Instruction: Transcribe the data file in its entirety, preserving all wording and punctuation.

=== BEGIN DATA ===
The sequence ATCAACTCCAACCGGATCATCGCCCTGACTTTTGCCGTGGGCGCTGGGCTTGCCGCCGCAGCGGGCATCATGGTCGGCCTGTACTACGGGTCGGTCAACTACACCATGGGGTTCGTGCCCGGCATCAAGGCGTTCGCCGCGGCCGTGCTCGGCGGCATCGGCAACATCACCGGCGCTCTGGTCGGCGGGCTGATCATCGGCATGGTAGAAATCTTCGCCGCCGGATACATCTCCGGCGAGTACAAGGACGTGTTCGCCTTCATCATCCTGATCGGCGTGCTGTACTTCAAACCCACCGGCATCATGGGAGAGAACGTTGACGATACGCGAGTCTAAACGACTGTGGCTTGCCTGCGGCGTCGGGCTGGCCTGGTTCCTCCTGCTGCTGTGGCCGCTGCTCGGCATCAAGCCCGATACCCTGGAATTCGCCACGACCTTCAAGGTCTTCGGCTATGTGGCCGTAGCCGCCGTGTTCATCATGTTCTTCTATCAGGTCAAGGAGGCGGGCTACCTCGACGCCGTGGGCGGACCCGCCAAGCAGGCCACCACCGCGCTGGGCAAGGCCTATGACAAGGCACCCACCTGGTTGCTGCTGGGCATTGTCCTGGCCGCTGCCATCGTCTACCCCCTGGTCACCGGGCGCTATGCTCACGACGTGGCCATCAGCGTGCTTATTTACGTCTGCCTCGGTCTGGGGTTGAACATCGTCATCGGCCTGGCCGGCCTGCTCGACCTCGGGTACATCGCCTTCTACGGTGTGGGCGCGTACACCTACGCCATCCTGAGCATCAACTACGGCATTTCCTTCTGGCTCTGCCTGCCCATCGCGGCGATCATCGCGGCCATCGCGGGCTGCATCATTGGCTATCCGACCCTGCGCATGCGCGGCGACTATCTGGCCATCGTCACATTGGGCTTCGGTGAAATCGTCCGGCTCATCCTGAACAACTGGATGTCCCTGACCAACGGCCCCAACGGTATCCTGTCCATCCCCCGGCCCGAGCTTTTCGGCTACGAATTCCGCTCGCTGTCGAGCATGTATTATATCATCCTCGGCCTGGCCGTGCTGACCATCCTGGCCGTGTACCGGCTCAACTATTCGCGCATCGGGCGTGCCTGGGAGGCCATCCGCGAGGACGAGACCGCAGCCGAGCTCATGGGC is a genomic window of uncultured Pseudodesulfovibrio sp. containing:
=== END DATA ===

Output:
The sequence ATCAACTCCAACCGGATCATCGCCCTGACTTTTGCCGTGGGCGCTGGGCTTGCCGCCGCAGCGGGCATCATGGTCGGCCTGTACTACGGGTCGGTCAACTACACCATGGGGTTCGTGCCCGGCATCAAGGCGTTCGCCGCGGCCGTGCTCGGCGGCATCGGCAACATCACCGGCGCTCTGGTCGGCGGGCTGATCATCGGCATGGTAGAAATCTTCGCCGCCGGATACATCTCCGGCGAGTACAAGGACGTGTTCGCCTTCATCATCCTGATCGGCGTGCTGTACTTCAAACCCACCGGCATCATGGGAGAGAACGTTGACGATACGCGAGTCTAAACGACTGTGGCTTGCCTGCGGCGTCGGGCTGGCCTGGTTCCTCCTGCTGCTGTGGCCGCTGCTCGGCATCAAGCCCGATACCCTGGAATTCGCCACGACCTTCAAGGTCTTCGGCTATGTGGCCGTAGCCGCCGTGTTCATCATGTTCTTCTATCAGGTCAAGGAGGCGGGCTACCTCGACGCCGTGGGCGGACCCGCCAAGCAGGCCACCACCGCGCTGGGCAAGGCCTATGACAAGGCACCCACCTGGTTGCTGCTGGGCATTGTCCTGGCCGCTGCCATCGTCTACCCCCTGGTCACCGGGCGCTATGCTCACGACGTGGCCATCAGCGTGCTTATTTACGTCTGCCTCGGTCTGGGGTTGAACATCGTCATCGGCCTGGCCGGCCTGCTCGACCTCGGGTACATCGCCTTCTACGGTGTGGGCGCGTACACCTACGCCATCCTGAGCATCAACTACGGCATTTCCTTCTGGCTCTGCCTGCCCATCGCGGCGATCATCGCGGCCATCGCGGGCTGCATCATTGGCTATCCGACCCTGCGCATGCGCGGCGACTATCTGGCCATCGTCACATTGGGCTTCGGTGAAATCGTCCGGCTCATCCTGAACAACTGGATGTCCCTGACCAACGGCCCCAACGGTATCCTGTCCATCCCCCGGCCCGAGCTTTTCGGCTACGAATTCCGCTCGCTGTCGAGCATGTATTATATCATCCTCGGCCTGGCCGTGCTGACCATCCTGGCCGTGTACCGGCTCAACTATTCGCGCATCGGGCGTGCCTGGGAGGCCATCCGCGAGGACGAGACCGCAGCCGAGCTCATGGGC is a genomic window of uncultured Pseudodesulfovibrio sp. containing: